Nevertheless, Lincoln and Guba do propose one measure which might enhance the dependability of qualitative research. That is the use of an "inquiry audit," in which reviewers examine both the process and the product of the research for consistency ( ).
Kirk and Miller ( ) identify three types of reliability referred to in conventional research, which relate to: 1) the degree to which a measurement, given repeatedly, remains the same; 2) the stability of ameasurement over time; and 3) the similarity of measurements within a given time period ( ). They note that "issues of reliability have received little attention" from qualitative researchers, who have instead focused on achieving greater validity in their work (p. 42). Although they give several examples of how reliability might be viewed in qualitative work, the essence of these examples can be summed up in the following statement by Lincoln and Guba ( ): "Since there can be no validity without reliability (and thus no credibility without dependability), a demonstration of the former is sufficient to establish the latter" (p. 316).
The aims of the assignment are:
• to familiarise yourself with the use of a qualitative method (in this case interviewing) for both data production and data analysis
• to develop your research interviewing and transcription skills
• to promote reflection on the process of doing qualitative research.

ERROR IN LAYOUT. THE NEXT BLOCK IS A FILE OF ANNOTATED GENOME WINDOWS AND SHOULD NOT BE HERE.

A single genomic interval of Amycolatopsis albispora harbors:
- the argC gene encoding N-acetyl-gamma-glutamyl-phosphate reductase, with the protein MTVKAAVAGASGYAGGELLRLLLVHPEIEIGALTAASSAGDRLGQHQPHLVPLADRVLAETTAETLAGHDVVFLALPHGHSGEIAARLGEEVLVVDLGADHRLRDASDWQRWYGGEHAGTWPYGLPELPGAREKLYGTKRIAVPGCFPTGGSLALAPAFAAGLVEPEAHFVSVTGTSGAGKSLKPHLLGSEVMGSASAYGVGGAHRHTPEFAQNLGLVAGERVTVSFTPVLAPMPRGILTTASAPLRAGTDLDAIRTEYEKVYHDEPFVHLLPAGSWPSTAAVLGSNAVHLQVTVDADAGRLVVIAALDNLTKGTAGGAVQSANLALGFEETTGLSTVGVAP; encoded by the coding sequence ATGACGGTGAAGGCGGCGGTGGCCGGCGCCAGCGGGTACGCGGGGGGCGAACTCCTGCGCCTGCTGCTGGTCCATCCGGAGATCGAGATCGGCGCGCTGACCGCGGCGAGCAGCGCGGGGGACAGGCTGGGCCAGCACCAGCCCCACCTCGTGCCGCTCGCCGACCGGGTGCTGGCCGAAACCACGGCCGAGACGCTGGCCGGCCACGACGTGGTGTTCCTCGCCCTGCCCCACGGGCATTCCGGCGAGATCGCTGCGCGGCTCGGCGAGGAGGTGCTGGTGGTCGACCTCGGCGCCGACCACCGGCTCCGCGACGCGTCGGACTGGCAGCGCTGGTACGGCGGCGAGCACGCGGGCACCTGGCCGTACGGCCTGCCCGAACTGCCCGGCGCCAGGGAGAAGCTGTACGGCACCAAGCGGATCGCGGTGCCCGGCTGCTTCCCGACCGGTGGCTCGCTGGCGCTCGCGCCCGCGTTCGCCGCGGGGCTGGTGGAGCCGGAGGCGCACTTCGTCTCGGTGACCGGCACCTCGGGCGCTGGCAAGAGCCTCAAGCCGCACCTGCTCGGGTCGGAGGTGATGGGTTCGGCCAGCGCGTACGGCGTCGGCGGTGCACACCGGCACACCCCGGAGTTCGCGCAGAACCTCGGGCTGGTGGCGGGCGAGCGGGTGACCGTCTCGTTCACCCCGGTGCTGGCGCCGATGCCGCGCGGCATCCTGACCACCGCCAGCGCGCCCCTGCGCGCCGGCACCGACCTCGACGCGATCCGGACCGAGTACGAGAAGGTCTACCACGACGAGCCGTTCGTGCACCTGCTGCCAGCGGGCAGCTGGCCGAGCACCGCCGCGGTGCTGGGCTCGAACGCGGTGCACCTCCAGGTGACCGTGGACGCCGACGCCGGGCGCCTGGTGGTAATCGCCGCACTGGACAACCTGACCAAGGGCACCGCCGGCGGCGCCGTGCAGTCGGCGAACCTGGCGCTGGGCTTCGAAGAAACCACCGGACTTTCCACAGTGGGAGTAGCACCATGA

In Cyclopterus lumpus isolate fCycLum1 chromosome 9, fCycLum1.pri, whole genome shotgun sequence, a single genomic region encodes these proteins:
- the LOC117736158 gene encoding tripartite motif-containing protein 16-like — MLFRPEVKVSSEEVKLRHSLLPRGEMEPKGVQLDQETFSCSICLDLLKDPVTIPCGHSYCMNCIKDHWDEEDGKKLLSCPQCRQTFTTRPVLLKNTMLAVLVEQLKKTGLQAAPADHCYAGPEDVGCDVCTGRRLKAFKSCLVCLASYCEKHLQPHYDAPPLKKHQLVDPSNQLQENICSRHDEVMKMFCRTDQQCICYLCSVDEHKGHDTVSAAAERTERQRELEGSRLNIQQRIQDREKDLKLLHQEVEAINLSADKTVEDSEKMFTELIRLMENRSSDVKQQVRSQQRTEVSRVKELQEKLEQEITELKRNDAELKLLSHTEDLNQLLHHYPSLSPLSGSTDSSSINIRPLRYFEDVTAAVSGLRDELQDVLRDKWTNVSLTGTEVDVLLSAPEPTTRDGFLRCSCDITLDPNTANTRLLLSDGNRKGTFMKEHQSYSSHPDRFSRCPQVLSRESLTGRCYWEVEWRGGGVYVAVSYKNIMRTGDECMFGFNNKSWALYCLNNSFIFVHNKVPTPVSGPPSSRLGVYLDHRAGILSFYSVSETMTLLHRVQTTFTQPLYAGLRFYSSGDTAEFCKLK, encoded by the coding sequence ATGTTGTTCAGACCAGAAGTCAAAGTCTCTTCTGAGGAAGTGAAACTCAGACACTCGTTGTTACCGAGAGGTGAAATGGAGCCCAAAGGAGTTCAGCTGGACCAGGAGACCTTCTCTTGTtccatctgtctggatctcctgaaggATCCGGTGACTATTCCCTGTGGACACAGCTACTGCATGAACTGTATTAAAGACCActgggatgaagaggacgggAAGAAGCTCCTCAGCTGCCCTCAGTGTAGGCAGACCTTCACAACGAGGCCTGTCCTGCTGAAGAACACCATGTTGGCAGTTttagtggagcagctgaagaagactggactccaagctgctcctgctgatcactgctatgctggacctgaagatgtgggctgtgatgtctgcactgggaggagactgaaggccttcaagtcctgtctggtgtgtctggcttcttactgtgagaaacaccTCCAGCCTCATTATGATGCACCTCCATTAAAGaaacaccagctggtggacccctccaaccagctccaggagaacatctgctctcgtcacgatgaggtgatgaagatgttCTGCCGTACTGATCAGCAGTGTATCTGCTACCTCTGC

The assignment task is to use a semi-structuredor an unstructured interview process to discover your interviewee’s views and perspectives on the subject of their reflections on living in Lincoln as an international student.
The first assignment is to produce a research report (max. 3000 words) based on an analysis of qualitative data you will each collect by undertaking an interview. Your task is to conduct an interview, record it, transcribe a sample of your recordings, undertake some initial analysis of the content of the conversation and reflect on the process of collecting data this way. It is expected you will support this using insights gained by your wider reading on the subject of qualitative interviewing.
Smith and Heshusius ( ) sharply criticize those writers, like Lincoln and Guba, who they believe have adopted a stance of "detente" with rationalists. They are particularly incensed by Lincoln and Guba's use of "comparable criteria," which to their eyes look little different than the conventional criteria they supposedly replace. In either case, there must be a "belief in the assumption that what is known-be it an existent reality or an interpreted reality-stands independent of the inquirer and can be described without distortion by the inquirer" (p. 6). Smith and Heshusius claim that naturalistic research can offer only an "interpretation of the interpretations of others, " and that to assume an independent reality is "unacceptable" for the qualitative researcher (p. 9).